Tax on $28,600 taxable income is $3,836.25. Still not an insignificant amount to someone at that income level (the vast majority of which would not be making huge deductions to get there). And if you think it is insignificant, then you must feel that we should lower that tax to 0, am I correct?

Quote:

Therefore, it is quite possible that a person with a $39,000 AGI could owe very little to no tax. And this person's GI could have been well over $100,000 if he had a lot of income adjustments such as business expenses.


Unless their expenses are phantom, like "real estate depreciation", then it doesn't matter how high their gross income is. They can't live off of money they have to use to pay a landlord or employees. The real estate depreciation situation though is one that Congress should attack. Buildings appreciate, but investors are allowed to depreciate them like they are a piece of farm machinery that is wearing out. And then when they hit $0 in value they can swap it with someone else and start depreciating again without having spent a dime.

Quote:

I estimated "approximately" the bottom half of the population pay no tax. Your first link says the bottom 50% pay about 2.8% of the taxes There are several sites that report that the bottom 45% of taxpayers pay no tax.


I did a search and found that Romney made that claim (47%) in 2011. The Washington Post investigated and to my surprise, they agree with that figure for 2011.

In this graph, they refer to "Percentage of U.S. Population Not Represented on a Taxable Return". That may result in percentage discrepancies if that counts people that didn't file and someone else limits the pool to "had an income and had to file". That is, an unemployed 28-year-old living with his parents would get counted in one, but not the other. Same with someone who is not married to their partner, but being supported by them.



GlennMacGrady



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PostPosted: 11/15/17 12:48 am    ::: Reply Reply with quote

It's worldwide.

Richest 1% own half the world's wealth, study finds

Quote:
The world’s richest people have seen their share of the globe’s total wealth increase from 42.5% at the height of the 2008 financial crisis to 50.1% in 2017, or $140tn (£106tn), according to Credit Suisse’s global wealth report published on Tuesday.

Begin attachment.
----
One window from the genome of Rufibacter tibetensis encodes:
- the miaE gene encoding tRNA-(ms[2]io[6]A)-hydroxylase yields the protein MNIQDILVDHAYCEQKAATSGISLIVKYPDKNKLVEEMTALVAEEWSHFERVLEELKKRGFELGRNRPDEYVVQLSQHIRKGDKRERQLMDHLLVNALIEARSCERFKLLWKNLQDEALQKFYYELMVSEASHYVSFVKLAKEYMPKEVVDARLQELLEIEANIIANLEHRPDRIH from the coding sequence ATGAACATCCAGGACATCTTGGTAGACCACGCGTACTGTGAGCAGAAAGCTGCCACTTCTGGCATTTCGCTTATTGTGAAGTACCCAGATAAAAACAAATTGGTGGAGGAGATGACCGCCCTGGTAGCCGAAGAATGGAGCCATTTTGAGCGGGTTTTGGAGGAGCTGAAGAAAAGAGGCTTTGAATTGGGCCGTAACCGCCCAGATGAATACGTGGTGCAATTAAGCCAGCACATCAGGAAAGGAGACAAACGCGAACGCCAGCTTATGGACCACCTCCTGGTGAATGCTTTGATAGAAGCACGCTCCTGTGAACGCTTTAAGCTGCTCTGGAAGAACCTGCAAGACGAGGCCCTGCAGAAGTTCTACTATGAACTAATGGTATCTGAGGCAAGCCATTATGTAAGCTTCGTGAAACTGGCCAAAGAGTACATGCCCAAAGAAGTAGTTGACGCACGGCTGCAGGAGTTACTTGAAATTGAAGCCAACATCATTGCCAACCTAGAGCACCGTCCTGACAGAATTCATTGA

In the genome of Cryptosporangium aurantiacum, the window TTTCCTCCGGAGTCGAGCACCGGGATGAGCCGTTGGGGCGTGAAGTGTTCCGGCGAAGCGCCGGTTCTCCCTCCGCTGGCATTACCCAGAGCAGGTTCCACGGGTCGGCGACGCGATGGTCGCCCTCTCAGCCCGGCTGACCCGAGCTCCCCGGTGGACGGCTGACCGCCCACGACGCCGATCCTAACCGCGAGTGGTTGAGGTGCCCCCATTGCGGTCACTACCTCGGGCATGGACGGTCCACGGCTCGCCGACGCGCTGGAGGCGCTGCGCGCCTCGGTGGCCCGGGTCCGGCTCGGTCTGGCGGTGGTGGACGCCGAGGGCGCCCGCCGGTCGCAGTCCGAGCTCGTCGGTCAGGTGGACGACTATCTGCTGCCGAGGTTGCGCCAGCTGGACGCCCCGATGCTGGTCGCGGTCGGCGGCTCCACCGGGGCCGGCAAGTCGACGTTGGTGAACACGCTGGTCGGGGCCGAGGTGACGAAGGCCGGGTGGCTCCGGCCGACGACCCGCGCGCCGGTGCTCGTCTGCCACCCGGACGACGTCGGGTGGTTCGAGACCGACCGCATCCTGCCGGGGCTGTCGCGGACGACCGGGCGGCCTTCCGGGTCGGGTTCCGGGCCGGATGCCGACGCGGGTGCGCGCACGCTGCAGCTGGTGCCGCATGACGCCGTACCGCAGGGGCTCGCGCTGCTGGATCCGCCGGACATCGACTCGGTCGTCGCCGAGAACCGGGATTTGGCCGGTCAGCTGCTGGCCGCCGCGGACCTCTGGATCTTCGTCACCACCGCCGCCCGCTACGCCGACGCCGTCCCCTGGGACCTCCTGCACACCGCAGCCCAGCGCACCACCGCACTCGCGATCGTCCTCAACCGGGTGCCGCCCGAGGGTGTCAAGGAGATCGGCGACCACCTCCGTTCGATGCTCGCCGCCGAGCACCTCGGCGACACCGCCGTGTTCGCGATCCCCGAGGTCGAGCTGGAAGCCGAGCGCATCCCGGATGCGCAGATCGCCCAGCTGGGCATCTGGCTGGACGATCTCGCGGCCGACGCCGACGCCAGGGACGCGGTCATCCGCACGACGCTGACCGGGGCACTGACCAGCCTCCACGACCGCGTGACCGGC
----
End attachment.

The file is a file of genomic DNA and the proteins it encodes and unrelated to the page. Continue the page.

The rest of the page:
Luuuc



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PostPosted: 11/15/17 1:35 am    ::: Reply Reply with quote

It's pretty cool though how some of the wealth of the richest 0.1% trickles down to the next 0.9%



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Howee



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PostPosted: 11/15/17 6:34 am    ::: Reply Reply with quote

Luuuc wrote:
It's pretty cool though how some of the wealth of the richest 0.1% trickles down to the next 0.9%


....and the 0.1% even begrudges that! Laughing Laughing



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ArtBest23



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PostPosted: 11/15/17 1:24 pm    ::: Reply Reply with quote

tfan wrote:
ArtBest23 wrote:
.

It's the top 5-25% range that will get screwed. They work for a living but will see their itemized deductions vanish. And will get double taxed when their SALT deduction goes away ( while the rich will see their estate taxes eliminated because we all know that double taxation is so unfair.)


I don't see state and local tax deductions as preventing "double taxation". If you have $100,000 taxable income and a 10% state tax rate, you get to reduce your federal taxable income to $90,000 after deducting the $10,000 you paid in income taxes to the state. So you would be "double taxed" on $90,000. I don't see why Congress decided to let state taxes be deducted in the first place. Why should people in high tax states pay a lower federal amount than people in lower tax states?


I see math wasn't your strongest class.


tfan



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PostPosted: 11/15/17 7:31 pm    ::: Reply Reply with quote

ArtBest23 wrote:
tfan wrote:
ArtBest23 wrote:
.

It's the top 5-25% range that will get screwed. They work for a living but will see their itemized deductions vanish. And will get double taxed when their SALT deduction goes away ( while the rich will see their estate taxes eliminated because we all know that double taxation is so unfair.)


I don't see state and local tax deductions as preventing "double taxation". If you have $100,000 taxable income and a 10% state tax rate, you get to reduce your federal taxable income to $90,000 after deducting the $10,000 you paid in income taxes to the state. So you would be "double taxed" on $90,000. I don't see why Congress decided to let state taxes be deducted in the first place. Why should people in high tax states pay a lower federal amount than people in lower tax states?


I see math wasn't your strongest class.


My calculation looks very strong when compared to the math you chose to post.

By the way, people that aren't rich also work for a living.


cthskzfn



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PostPosted: 11/15/17 7:50 pm    ::: Reply Reply with quote

Howee wrote:
Luuuc wrote:
It's pretty cool though how some of the wealth of the richest 0.1% trickles down to the next 0.9%


....and the 0.1% even begrudges that! Laughing Laughing


Repeal the Estate Tax and give these poor folks a break.